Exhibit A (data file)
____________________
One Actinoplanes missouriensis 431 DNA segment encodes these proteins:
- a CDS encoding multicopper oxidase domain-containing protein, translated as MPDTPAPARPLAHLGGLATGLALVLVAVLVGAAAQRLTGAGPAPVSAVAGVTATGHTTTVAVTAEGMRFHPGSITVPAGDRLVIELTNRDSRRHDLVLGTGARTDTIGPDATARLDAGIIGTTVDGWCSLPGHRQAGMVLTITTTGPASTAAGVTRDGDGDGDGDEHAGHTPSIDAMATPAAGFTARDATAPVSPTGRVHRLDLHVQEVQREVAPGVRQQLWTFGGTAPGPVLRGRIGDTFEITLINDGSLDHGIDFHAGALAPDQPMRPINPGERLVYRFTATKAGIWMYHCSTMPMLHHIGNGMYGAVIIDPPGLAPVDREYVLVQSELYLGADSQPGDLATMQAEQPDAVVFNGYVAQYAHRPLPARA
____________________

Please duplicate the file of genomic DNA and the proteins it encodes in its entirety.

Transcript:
One Actinoplanes missouriensis 431 DNA segment encodes these proteins:
- a CDS encoding multicopper oxidase domain-containing protein, translated as MPDTPAPARPLAHLGGLATGLALVLVAVLVGAAAQRLTGAGPAPVSAVAGVTATGHTTTVAVTAEGMRFHPGSITVPAGDRLVIELTNRDSRRHDLVLGTGARTDTIGPDATARLDAGIIGTTVDGWCSLPGHRQAGMVLTITTTGPASTAAGVTRDGDGDGDGDEHAGHTPSIDAMATPAAGFTARDATAPVSPTGRVHRLDLHVQEVQREVAPGVRQQLWTFGGTAPGPVLRGRIGDTFEITLINDGSLDHGIDFHAGALAPDQPMRPINPGERLVYRFTATKAGIWMYHCSTMPMLHHIGNGMYGAVIIDPPGLAPVDREYVLVQSELYLGADSQPGDLATMQAEQPDAVVFNGYVAQYAHRPLPARA